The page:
The final compromise leaves most of Dodd-Frank in place, but provides a major boost for some of the largest U.S. banks. The measure releases of regional banks from tighter regulation by raising the threshold for closer Fed oversight from $50 billion to $250 billion in assets.

Banks below the new threshold will no longer be automatically subject to annual Fed stress tests and capital buffers meant to protect large firms are from severe financial crises.

Those banks are also no longer required to from submit for Fed approval a “living will” that outlines how a bank’s assets could be liquidated upon the firm’s failure without causing a widespread meltdown.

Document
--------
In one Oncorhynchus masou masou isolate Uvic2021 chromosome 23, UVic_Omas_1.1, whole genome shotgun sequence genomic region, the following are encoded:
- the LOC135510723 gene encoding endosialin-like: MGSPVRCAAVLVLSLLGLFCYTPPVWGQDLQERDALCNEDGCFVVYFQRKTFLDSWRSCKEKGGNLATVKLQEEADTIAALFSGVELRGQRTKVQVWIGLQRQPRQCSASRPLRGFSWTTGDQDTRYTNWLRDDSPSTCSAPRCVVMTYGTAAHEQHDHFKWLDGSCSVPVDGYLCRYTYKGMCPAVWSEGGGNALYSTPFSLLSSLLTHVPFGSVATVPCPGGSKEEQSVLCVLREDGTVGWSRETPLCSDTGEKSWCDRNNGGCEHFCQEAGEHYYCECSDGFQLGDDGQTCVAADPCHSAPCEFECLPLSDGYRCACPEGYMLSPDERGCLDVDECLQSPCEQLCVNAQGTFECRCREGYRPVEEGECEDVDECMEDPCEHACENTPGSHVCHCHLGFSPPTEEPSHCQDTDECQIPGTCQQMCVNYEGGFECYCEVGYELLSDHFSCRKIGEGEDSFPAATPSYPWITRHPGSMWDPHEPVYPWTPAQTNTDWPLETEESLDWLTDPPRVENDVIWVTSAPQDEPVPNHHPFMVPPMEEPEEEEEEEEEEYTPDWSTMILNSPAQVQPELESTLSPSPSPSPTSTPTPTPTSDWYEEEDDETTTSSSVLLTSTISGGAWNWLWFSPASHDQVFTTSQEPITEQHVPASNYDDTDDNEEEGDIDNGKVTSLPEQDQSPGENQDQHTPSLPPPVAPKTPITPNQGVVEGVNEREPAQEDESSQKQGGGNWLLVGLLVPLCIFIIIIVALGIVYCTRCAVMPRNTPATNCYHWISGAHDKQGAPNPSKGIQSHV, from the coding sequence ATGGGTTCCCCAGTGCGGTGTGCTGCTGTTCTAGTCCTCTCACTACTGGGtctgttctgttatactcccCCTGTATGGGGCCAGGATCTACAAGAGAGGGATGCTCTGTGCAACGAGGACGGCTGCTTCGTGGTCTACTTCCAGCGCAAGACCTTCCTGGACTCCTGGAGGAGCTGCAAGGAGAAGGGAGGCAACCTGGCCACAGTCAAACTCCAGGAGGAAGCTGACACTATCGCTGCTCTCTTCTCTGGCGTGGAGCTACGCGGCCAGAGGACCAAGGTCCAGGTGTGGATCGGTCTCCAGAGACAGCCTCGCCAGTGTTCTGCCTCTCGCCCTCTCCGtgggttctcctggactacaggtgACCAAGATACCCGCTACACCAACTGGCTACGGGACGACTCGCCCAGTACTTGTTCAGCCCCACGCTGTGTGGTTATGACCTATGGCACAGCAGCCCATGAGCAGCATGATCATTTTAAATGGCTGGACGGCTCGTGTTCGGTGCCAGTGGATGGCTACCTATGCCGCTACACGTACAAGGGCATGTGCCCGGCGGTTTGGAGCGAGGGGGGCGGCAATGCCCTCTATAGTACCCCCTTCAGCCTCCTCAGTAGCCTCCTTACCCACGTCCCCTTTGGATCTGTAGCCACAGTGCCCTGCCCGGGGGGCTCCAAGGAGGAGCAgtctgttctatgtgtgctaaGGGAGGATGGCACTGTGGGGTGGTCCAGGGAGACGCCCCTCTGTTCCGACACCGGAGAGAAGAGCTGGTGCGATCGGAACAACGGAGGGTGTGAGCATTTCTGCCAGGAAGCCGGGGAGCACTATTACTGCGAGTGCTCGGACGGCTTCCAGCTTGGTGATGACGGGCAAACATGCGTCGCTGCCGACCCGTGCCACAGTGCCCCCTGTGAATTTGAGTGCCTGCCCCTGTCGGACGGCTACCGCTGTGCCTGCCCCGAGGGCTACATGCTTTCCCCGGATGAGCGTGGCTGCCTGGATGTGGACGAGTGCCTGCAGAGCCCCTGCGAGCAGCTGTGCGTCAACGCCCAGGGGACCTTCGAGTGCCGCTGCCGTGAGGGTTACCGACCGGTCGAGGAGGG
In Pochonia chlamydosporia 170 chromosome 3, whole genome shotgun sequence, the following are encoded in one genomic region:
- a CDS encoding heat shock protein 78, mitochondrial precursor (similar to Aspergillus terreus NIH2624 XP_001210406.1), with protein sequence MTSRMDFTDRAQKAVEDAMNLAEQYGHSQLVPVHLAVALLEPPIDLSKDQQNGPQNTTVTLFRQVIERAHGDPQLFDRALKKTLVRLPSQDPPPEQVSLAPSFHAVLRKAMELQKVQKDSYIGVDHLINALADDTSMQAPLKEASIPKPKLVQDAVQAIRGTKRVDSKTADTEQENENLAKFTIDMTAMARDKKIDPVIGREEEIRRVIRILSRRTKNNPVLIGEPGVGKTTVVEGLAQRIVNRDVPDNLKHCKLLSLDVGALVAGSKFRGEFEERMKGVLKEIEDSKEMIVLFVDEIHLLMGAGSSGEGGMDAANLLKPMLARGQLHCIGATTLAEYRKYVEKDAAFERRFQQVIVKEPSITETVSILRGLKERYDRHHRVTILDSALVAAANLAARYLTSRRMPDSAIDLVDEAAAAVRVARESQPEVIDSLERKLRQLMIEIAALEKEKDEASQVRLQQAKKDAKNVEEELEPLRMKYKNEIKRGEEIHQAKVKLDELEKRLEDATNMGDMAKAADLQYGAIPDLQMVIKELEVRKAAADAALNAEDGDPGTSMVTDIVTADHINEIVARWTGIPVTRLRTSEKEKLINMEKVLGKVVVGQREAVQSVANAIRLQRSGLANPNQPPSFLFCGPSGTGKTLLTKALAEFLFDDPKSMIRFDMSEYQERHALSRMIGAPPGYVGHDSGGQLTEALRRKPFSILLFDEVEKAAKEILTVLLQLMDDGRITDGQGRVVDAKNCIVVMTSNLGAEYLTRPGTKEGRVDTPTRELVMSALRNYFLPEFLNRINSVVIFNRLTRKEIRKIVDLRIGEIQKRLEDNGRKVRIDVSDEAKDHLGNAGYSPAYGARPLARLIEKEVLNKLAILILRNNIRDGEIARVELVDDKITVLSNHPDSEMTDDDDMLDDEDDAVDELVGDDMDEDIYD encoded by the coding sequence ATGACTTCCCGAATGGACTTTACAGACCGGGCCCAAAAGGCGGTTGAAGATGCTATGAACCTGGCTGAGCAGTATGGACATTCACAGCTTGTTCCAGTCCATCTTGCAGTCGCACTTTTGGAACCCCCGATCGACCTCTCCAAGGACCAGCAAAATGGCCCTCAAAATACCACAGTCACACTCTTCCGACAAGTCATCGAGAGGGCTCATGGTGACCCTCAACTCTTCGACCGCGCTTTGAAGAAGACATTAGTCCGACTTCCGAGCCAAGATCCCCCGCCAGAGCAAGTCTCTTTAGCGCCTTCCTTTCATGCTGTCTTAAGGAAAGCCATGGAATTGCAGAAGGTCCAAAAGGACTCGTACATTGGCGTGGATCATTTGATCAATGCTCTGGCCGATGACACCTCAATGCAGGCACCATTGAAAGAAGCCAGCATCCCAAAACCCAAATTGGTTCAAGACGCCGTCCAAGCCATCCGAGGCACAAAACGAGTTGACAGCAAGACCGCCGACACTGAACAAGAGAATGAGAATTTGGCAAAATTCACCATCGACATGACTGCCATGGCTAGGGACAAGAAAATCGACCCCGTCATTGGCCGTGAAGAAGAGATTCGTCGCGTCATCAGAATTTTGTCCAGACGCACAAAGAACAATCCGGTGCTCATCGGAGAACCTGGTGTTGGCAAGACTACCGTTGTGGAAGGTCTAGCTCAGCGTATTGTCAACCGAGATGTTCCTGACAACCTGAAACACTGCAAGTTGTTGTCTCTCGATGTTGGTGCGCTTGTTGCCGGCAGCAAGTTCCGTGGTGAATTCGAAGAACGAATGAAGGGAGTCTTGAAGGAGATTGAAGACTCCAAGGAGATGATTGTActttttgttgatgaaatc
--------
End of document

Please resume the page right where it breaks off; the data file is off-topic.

The bill includes several provisions to scrap rules for community banks and credit unions. Firms that hold 500 or fewer mortgages a year will no longer have to report some home loan data to federal regulators under anti-discrimination laws.

The bill also broadens the definition of qualified mortgages for smaller firms and exempts banks and credit unions with less than $10 billion in assets from the Volcker Rule, which bans firms from making risky bets with their own assets.

Trump said the rollbacks would help community banks and credit unions become “vibrant and strong,” insisting years of overregulation had suffocated small firms.

“They shouldn’t be regulated the same way as big complex financial institutions,” Trump said. “This is all about the Dodd-Frank disaster.”
Bank and credit union lobbying groups praised Trump for enacting the regulatory relief they’ve sought for years.

Rebeca Romero Rainey, president and CEO of the Independent Community Bankers of America, said the law “unravels many of the suffocating regulatory burdens our nation’s community banks face and puts community banks in a much better position to unleash their full economic potential.”

Updated at 1:37 p.m.